"A municipality is not an insurer of the safety of children playing on its public playgrounds. However, it is well settled that in maintaining parks and playgrounds a city must exercise reasonable care: [Citing cases]": Styer v. Reading, 360 Pa. 212, 61 A.2d 382. A municipality maintaining a park or playground must exercise reasonable care to keep the property in reasonably safe condition for those who lawfully come upon it, and must also furnish reasonable policing and supervision of it in order to protect children who customarily play there: Hill v. Allentown Housing Authority, 373 Pa. 92, 95 A.2d 519. The city, we repeat, is not an insurer of the safety of children. It must supervise children to the same degree that a reasonably prudent parent would do under the circumstances - in this case supervising children over a 25 acre playground.

In Gleason v. Pittsburgh Housing Authority, 354 Pa. 381, 47 A.2d 129, this Court entered a judgment n.o.v. against a four year old child who fell from a sliding board while climbing the face of the board instead of using the steps to get to the top of the board. The Court said (page 383): "An ordinary child's sliding board is not an inherently dangerous appliance requiring the presence of an attendant, or in lieu thereof a fence to exclude children from the use for which it was designed."

In Gustafson v. Kennywood Park Corporation, 319 Pa. 547, 181 A. 508, the park maintained a see-saw consisting of two parallel iron bars bound together with rungs, like a ladder, and suspended at the center from an iron standard extending approximately six feet above the ground in such a way that children standing on the surface could grasp the rungs at each end and see-saw as they swung up and down on the contrivance. A boy, 12 years old, climbed on the upper side of the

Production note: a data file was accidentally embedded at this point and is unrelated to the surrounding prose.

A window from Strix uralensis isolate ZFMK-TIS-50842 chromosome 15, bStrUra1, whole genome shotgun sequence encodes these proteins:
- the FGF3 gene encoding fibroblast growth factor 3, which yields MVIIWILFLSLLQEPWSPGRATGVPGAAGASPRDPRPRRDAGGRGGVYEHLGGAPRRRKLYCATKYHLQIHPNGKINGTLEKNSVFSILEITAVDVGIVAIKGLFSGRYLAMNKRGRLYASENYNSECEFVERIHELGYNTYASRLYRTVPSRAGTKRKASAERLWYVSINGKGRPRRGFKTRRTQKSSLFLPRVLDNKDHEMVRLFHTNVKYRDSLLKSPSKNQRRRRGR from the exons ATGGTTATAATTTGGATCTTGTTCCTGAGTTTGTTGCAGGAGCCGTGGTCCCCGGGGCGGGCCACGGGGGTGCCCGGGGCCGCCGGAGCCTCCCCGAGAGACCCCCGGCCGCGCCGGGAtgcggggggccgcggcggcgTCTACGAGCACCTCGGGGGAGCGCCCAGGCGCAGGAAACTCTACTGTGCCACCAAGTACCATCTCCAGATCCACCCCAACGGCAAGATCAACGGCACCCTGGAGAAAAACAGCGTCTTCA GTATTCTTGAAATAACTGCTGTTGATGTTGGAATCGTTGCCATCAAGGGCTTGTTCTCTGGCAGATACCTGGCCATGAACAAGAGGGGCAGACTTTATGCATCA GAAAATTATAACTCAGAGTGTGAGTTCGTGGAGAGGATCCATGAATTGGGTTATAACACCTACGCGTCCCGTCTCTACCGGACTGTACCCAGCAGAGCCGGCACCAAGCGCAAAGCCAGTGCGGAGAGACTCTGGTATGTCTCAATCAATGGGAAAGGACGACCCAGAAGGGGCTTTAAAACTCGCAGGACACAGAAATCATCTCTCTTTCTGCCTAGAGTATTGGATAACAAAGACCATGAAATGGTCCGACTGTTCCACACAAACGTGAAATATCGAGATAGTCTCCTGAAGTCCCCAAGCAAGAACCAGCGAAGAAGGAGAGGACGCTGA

[ 390 Pa. Page 539]

    ladder and got his hand caught in the pivoting mechanism. This had happened on prior occasions to other boys and the attendants chased them off when they saw them there. Plaintiff contended there, as here, that the park did not provide adequate and reasonable supervision to prevent injury to children. The Court (1) held (a) that plaintiff was liable only for ordinary care and prudence and (b) that this did not require the constant presence of an attendant; and (2) granted a judgment n.o.v. for the defendant.

The effect of plaintiff's contention would be to require the city to have sufficient supervisors (a) to supervise sixty minutes of every hour of every day the use by children of swings, slides, sand boxes and other amusement facilities common to playgrounds, and (b) to organize and supervise hard and soft ball games and other sports, and (c) to prevent fighting and rowdyism, and (d) to carefully watch and safeguard all the children in the entire playground virtually every minute he, she or they are there. Such a standard and, to be more specific, the standard advocated by this plaintiff, cannot be adopted because it would impose so high and so unreasonable a degree of care as to make the city, in practical effect, an insurer of the safety of every child who enters the playground.*fn**

We have examined all the authorities relied upon by appellees, but their facts make each of them clearly distinguishable from the instant case.


Judgment is reversed and is here entered for defendant non obstante veredicto.

[ 390 Pa. Page 540]


Janet W. Cooper, the minor-plaintiff in this case, lost her right arm as the result of riding on one of the swings provided by the City of Pittsburgh in McKinley Park. Many of the children using these chain swings would twist them until the chains wound tight, whereupon they would release the tension by lifting their feet from the ground and spinning rapidly, enjoying the vertiginous sensation created by the rapidly turning seat on which they sat. The revolving ride produced a dizziness which, while pleasurable, as intoxication is pleasurable to the drinker, frequently deprived the rider of a sense of balance and direction.